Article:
Tuesday, June 2, 2009

Fake architect prosecuted – for the second time in UK

By Marguerite Lazell

A man who falsely called himself an architect has been fined £1,500 and ordered to pay £4,500 in costs after being pleading guilty to misusing the title architect.

It is the second time David Grant of east London-based Inspire Design has been successfully prosecuted for breaching Section 20 of the Architects Act, having been fined £200 and ordered to pay £1,300 costs at a previous hearing in September 2006, also brought by the Arb.

The latest charges brought against Grant included advertising under the "architects" listing in a telephone directory and using the title on the company's website.

Grant was found guilty of three breaches of Section 20 of the Architects Act at Stratford Magistrates' Court on May 13.

A spokesman for Arb's professional standards department said: "The level of fine and costs awarded in this case send a strong message to anyone who is fraudulently using the title architect. Arb remains committed to bringing such individuals to justice."

This weekend Grant was the subject of an article in the Sunday Times, which described how the "fake architect" had set up in London, claiming 25 years' experience, after a television documentary by RTE in Ireland revealed a catalogue of property dealings which included operating a hostel in Dublin without planning permission or a fire-safety certificate.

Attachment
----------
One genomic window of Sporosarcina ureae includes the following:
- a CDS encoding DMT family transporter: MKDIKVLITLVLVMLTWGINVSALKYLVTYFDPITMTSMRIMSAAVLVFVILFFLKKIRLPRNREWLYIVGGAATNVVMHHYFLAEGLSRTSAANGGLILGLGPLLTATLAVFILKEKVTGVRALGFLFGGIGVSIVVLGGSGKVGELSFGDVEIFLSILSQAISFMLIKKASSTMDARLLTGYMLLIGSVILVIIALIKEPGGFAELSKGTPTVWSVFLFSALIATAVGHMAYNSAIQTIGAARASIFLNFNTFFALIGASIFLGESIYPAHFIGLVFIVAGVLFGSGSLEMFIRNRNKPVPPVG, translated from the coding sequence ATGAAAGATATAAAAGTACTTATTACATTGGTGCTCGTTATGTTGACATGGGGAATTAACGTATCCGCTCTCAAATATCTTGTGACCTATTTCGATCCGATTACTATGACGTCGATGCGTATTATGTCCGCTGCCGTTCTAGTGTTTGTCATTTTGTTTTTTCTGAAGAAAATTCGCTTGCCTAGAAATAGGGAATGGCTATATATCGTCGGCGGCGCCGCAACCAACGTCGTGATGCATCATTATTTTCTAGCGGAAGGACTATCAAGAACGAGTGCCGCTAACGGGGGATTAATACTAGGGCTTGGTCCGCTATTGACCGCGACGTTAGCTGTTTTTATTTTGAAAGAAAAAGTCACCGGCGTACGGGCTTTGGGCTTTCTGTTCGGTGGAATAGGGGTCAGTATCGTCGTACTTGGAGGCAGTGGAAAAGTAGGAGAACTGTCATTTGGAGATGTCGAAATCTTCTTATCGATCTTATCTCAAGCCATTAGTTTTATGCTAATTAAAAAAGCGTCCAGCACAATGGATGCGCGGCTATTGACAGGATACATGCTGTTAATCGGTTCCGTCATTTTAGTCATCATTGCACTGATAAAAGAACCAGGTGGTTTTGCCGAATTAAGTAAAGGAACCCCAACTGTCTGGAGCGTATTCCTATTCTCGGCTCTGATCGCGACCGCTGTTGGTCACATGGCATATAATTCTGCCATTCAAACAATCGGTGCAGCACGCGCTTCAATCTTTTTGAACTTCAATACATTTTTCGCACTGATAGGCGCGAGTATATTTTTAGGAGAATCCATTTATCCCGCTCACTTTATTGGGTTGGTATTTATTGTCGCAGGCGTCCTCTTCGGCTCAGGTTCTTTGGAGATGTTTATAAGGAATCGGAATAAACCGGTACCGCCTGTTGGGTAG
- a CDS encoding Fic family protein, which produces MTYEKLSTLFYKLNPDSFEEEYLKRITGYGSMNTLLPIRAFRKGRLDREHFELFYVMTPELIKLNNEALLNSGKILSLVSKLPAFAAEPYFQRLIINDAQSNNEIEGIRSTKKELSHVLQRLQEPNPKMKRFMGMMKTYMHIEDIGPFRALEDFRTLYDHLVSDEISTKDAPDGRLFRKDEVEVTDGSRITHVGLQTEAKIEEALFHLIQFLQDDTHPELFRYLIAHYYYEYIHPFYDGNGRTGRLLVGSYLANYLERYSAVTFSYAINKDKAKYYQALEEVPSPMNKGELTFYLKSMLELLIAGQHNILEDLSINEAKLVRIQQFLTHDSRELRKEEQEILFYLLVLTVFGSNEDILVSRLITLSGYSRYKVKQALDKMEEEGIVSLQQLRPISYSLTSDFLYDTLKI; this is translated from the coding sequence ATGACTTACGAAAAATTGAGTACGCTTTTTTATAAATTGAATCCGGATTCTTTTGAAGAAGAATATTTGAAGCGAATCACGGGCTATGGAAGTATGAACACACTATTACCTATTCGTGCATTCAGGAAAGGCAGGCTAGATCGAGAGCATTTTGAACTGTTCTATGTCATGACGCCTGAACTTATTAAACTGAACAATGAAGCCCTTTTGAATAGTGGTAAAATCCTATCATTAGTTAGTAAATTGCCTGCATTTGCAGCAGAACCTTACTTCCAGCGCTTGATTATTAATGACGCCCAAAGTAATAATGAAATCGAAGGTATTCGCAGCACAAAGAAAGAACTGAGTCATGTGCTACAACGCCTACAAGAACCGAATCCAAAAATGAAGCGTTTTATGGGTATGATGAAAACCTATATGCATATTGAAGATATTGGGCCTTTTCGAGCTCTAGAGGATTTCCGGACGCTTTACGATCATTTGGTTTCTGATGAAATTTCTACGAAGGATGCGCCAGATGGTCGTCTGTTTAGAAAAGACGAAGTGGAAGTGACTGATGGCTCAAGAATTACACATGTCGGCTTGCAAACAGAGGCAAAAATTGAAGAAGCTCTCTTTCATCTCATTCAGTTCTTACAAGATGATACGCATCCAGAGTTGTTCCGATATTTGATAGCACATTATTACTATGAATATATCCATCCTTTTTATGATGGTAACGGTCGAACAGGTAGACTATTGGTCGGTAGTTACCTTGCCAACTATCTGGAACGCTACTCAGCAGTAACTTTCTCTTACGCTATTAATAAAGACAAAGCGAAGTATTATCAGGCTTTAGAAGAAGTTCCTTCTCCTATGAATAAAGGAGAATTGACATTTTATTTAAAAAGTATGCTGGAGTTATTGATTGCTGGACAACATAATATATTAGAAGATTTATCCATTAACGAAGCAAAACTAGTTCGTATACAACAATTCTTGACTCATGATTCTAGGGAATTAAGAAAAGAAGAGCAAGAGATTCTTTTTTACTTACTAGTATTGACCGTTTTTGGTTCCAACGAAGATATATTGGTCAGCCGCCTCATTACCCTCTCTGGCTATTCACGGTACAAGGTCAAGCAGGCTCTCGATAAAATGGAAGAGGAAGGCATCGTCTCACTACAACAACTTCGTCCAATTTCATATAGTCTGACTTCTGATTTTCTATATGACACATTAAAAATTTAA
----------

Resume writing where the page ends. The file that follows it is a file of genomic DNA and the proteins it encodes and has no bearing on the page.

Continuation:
I bet this would raise some eye brows in Sri Lanka!... wonder what the SLIA thinks about all this? Maybe they should adopt some similar strategies.

4 comments:

Kulendra said...

Out of curiosity, you dont have to be an architect to provide a design right? It would be a bit ridiculous to say that I 'have' to ask someone else to design my own house.

I understand that the plan needs to be approved by someone for building and safety regulations, but surely design is not a problem?

Arkitekton said...

Obviously any one can design but in most UC's/MC's a qualified person has to certify the design ( Qualified person is defined in most documents as an architect/chartered architect, engineer, surveyor, valuer etc.)To practice architecture one needs to be registered with the ARB(Architects Registration Board)No person without the relevant qualifications can call themselves an Architect. It is illegal by law.
The problem is that most plans are passed by bribing the authorities, this has to stop immediately. It is these illegal and unauthorized buildings which pollute and disrupt the built environment.

Kulendra said...

Ah. Thanks for the clarification.

Arkitekton said...

This is exactly the problem in Sri Lanka. People are not aware of the roles, responsibilities, legal implications of an architect. The SLIA should make people aware of these. The pathetic website of the SLIA (www.slia.lk)is not the most user friendly web site either. The 2005 gazette and the SLIA act should be made available to the public freely.
The public may not be even aware of the fact that a student has to study 7 years at Architecture schools in order to become an architect. That's the same time duration that medicine students take to study in order to become a Doctor.